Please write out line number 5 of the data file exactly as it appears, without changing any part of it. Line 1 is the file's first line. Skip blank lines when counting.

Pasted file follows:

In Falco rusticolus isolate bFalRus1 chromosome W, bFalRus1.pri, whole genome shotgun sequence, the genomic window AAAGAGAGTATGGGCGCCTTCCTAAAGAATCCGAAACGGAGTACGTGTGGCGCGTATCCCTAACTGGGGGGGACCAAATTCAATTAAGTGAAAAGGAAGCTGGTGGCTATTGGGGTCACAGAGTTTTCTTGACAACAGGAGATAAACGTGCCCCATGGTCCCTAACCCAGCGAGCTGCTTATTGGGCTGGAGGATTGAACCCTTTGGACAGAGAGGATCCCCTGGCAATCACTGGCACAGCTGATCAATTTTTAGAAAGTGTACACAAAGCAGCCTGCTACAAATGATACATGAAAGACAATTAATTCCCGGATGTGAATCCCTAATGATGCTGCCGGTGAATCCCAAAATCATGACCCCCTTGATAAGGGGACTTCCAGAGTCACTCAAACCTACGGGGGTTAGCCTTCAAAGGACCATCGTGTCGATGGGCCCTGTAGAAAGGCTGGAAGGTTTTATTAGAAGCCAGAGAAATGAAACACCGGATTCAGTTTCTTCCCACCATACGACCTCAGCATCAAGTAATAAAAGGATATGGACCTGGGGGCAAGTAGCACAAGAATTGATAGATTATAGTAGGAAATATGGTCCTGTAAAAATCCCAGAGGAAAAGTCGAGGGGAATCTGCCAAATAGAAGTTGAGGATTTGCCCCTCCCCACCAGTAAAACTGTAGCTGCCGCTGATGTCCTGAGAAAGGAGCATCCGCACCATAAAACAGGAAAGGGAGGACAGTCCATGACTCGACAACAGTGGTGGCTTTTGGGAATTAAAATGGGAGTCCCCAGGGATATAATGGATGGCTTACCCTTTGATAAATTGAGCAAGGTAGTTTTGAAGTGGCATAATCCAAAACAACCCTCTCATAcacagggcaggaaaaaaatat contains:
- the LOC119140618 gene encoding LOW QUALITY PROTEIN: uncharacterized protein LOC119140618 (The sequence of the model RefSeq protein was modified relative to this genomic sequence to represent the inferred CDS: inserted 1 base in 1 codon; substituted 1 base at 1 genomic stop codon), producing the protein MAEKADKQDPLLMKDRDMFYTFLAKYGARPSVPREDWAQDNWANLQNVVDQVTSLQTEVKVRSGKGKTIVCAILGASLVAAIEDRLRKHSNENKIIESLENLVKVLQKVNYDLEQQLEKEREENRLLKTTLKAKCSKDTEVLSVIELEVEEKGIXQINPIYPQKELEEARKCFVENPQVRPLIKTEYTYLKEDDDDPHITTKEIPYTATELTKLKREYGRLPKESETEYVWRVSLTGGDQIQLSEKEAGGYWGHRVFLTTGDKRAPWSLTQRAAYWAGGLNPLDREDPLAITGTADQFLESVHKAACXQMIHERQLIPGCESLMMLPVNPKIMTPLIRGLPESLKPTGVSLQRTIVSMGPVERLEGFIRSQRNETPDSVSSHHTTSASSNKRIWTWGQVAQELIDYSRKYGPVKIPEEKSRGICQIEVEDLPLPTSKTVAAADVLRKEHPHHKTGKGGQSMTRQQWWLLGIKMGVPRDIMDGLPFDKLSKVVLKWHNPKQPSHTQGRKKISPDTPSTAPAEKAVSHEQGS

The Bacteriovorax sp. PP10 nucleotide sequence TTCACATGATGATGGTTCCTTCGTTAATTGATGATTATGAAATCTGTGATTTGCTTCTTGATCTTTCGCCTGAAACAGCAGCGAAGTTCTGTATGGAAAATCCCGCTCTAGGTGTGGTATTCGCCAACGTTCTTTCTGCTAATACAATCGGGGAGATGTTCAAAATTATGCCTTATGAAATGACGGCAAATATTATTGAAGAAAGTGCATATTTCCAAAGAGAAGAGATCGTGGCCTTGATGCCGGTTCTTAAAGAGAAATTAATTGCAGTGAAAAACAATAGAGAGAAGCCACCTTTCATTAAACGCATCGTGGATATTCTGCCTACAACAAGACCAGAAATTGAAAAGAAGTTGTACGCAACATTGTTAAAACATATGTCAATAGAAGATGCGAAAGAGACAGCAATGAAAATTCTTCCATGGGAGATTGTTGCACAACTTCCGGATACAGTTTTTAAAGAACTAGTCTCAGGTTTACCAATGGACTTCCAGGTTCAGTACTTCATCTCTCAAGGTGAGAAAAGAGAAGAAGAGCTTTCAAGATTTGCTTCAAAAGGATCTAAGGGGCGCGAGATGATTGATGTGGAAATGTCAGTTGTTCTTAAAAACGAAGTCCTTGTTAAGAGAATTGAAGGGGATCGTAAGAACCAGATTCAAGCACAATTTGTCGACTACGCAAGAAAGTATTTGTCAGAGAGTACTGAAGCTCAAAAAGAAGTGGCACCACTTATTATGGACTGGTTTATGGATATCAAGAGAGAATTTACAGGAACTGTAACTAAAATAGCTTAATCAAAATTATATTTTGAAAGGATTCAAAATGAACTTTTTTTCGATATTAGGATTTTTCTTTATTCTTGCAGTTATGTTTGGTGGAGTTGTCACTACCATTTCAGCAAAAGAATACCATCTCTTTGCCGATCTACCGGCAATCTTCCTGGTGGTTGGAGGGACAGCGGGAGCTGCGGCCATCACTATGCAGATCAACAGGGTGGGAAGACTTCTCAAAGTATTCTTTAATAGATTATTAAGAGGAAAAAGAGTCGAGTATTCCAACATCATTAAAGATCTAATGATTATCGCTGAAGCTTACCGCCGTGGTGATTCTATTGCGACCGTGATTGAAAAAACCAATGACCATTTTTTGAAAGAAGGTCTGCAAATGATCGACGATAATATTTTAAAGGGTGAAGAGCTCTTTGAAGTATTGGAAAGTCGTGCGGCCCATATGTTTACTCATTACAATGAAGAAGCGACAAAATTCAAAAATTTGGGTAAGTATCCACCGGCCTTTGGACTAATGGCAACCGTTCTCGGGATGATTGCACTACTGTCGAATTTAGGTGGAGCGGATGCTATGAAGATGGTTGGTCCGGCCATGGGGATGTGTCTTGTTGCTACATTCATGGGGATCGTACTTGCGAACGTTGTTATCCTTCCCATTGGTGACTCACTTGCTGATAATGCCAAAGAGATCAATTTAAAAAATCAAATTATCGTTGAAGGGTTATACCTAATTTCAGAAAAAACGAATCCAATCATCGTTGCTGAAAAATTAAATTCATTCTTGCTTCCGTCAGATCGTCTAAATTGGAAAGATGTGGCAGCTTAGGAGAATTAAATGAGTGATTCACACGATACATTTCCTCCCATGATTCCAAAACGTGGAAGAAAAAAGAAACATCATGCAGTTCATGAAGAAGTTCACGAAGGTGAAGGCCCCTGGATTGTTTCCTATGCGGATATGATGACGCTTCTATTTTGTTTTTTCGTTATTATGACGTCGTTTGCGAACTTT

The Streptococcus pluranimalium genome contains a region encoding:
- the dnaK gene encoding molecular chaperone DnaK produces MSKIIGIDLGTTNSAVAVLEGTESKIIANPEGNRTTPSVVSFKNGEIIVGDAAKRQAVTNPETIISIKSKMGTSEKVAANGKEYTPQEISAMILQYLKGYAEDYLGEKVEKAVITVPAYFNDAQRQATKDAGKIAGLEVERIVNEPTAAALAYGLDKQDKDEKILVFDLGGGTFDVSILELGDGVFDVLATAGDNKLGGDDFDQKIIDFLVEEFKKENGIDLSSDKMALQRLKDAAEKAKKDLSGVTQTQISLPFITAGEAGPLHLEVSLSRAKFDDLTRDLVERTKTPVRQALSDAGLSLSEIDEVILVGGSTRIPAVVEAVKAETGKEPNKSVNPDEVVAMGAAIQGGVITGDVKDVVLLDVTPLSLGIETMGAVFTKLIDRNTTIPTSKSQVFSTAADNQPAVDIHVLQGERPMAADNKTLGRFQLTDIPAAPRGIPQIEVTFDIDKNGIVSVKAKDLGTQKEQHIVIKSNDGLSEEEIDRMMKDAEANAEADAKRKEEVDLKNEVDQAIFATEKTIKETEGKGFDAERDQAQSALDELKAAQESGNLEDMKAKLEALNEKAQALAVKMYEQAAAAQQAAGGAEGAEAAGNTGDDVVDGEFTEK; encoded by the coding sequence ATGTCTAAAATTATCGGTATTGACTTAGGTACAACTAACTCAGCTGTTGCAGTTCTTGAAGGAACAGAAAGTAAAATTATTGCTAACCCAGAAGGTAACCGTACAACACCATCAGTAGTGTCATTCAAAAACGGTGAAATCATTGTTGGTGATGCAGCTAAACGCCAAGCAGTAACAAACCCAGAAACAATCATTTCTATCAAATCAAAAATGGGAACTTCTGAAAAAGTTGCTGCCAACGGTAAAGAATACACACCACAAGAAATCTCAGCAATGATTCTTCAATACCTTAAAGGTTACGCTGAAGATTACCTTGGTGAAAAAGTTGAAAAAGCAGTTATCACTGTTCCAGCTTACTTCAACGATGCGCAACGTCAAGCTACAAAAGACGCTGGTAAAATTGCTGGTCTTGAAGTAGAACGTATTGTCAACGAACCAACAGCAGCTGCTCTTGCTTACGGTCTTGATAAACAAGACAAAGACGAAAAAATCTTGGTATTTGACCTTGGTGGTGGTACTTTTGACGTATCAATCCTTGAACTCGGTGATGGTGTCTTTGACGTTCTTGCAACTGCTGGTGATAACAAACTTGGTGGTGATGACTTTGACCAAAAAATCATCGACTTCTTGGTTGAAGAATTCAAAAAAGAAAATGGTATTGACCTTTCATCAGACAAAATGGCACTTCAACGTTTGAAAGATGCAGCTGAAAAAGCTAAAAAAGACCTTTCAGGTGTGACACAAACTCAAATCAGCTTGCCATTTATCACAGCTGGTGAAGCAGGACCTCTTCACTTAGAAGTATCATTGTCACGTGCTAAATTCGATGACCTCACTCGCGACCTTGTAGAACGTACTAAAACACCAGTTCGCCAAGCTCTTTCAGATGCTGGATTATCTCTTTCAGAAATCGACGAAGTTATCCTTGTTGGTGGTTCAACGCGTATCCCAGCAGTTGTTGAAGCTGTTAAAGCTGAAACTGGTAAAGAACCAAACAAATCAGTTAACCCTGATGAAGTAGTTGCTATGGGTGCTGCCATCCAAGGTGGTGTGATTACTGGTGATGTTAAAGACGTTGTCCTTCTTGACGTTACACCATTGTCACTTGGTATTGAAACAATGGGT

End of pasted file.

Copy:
- the dnaK gene encoding molecular chaperone DnaK produces MSKIIGIDLGTTNSAVAVLEGTESKIIANPEGNRTTPSVVSFKNGEIIVGDAAKRQAVTNPETIISIKSKMGTSEKVAANGKEYTPQEISAMILQYLKGYAEDYLGEKVEKAVITVPAYFNDAQRQATKDAGKIAGLEVERIVNEPTAAALAYGLDKQDKDEKILVFDLGGGTFDVSILELGDGVFDVLATAGDNKLGGDDFDQKIIDFLVEEFKKENGIDLSSDKMALQRLKDAAEKAKKDLSGVTQTQISLPFITAGEAGPLHLEVSLSRAKFDDLTRDLVERTKTPVRQALSDAGLSLSEIDEVILVGGSTRIPAVVEAVKAETGKEPNKSVNPDEVVAMGAAIQGGVITGDVKDVVLLDVTPLSLGIETMGAVFTKLIDRNTTIPTSKSQVFSTAADNQPAVDIHVLQGERPMAADNKTLGRFQLTDIPAAPRGIPQIEVTFDIDKNGIVSVKAKDLGTQKEQHIVIKSNDGLSEEEIDRMMKDAEANAEADAKRKEEVDLKNEVDQAIFATEKTIKETEGKGFDAERDQAQSALDELKAAQESGNLEDMKAKLEALNEKAQALAVKMYEQAAAAQQAAGGAEGAEAAGNTGDDVVDGEFTEK; encoded by the coding sequence ATGTCTAAAATTATCGGTATTGACTTAGGTACAACTAACTCAGCTGTTGCAGTTCTTGAAGGAACAGAAAGTAAAATTATTGCTAACCCAGAAGGTAACCGTACAACACCATCAGTAGTGTCATTCAAAAACGGTGAAATCATTGTTGGTGATGCAGCTAAACGCCAAGCAGTAACAAACCCAGAAACAATCATTTCTATCAAATCAAAAATGGGAACTTCTGAAAAAGTTGCTGCCAACGGTAAAGAATACACACCACAAGAAATCTCAGCAATGATTCTTCAATACCTTAAAGGTTACGCTGAAGATTACCTTGGTGAAAAAGTTGAAAAAGCAGTTATCACTGTTCCAGCTTACTTCAACGATGCGCAACGTCAAGCTACAAAAGACGCTGGTAAAATTGCTGGTCTTGAAGTAGAACGTATTGTCAACGAACCAACAGCAGCTGCTCTTGCTTACGGTCTTGATAAACAAGACAAAGACGAAAAAATCTTGGTATTTGACCTTGGTGGTGGTACTTTTGACGTATCAATCCTTGAACTCGGTGATGGTGTCTTTGACGTTCTTGCAACTGCTGGTGATAACAAACTTGGTGGTGATGACTTTGACCAAAAAATCATCGACTTCTTGGTTGAAGAATTCAAAAAAGAAAATGGTATTGACCTTTCATCAGACAAAATGGCACTTCAACGTTTGAAAGATGCAGCTGAAAAAGCTAAAAAAGACCTTTCAGGTGTGACACAAACTCAAATCAGCTTGCCATTTATCACAGCTGGTGAAGCAGGACCTCTTCACTTAGAAGTATCATTGTCACGTGCTAAATTCGATGACCTCACTCGCGACCTTGTAGAACGTACTAAAACACCAGTTCGCCAAGCTCTTTCAGATGCTGGATTATCTCTTTCAGAAATCGACGAAGTTATCCTTGTTGGTGGTTCAACGCGTATCCCAGCAGTTGTTGAAGCTGTTAAAGCTGAAACTGGTAAAGAACCAAACAAATCAGTTAACCCTGATGAAGTAGTTGCTATGGGTGCTGCCATCCAAGGTGGTGTGATTACTGGTGATGTTAAAGACGTTGTCCTTCTTGACGTTACACCATTGTCACTTGGTATTGAAACAATGGGT